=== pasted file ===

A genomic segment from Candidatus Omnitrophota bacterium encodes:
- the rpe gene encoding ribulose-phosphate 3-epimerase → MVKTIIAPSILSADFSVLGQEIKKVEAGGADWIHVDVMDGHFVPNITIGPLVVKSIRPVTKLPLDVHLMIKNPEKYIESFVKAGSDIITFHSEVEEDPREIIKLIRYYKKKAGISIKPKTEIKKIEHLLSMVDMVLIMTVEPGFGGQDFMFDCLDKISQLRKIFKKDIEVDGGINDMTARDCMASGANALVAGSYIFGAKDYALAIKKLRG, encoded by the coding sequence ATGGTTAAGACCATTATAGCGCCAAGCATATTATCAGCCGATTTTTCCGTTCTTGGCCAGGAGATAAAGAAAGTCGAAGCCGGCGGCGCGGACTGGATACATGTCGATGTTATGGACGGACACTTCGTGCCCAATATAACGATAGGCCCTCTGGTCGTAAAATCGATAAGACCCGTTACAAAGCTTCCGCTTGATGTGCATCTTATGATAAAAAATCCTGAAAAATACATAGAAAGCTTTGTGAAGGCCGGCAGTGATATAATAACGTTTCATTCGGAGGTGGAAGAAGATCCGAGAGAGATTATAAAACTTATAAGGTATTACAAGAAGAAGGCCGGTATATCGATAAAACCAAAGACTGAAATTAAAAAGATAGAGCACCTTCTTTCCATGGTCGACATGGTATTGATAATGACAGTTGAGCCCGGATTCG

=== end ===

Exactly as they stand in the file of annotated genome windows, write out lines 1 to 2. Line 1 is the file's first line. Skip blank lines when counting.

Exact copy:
A genomic segment from Candidatus Omnitrophota bacterium encodes:
- the rpe gene encoding ribulose-phosphate 3-epimerase → MVKTIIAPSILSADFSVLGQEIKKVEAGGADWIHVDVMDGHFVPNITIGPLVVKSIRPVTKLPLDVHLMIKNPEKYIESFVKAGSDIITFHSEVEEDPREIIKLIRYYKKKAGISIKPKTEIKKIEHLLSMVDMVLIMTVEPGFGGQDFMFDCLDKISQLRKIFKKDIEVDGGINDMTARDCMASGANALVAGSYIFGAKDYALAIKKLRG, encoded by the coding sequence ATGGTTAAGACCATTATAGCGCCAAGCATATTATCAGCCGATTTTTCCGTTCTTGGCCAGGAGATAAAGAAAGTCGAAGCCGGCGGCGCGGACTGGATACATGTCGATGTTATGGACGGACACTTCGTGCCCAATATAACGATAGGCCCTCTGGTCGTAAAATCGATAAGACCCGTTACAAAGCTTCCGCTTGATGTGCATCTTATGATAAAAAATCCTGAAAAATACATAGAAAGCTTTGTGAAGGCCGGCAGTGATATAATAACGTTTCATTCGGAGGTGGAAGAAGATCCGAGAGAGATTATAAAACTTATAAGGTATTACAAGAAGAAGGCCGGTATATCGATAAAACCAAAGACTGAAATTAAAAAGATAGAGCACCTTCTTTCCATGGTCGACATGGTATTGATAATGACAGTTGAGCCCGGATTCG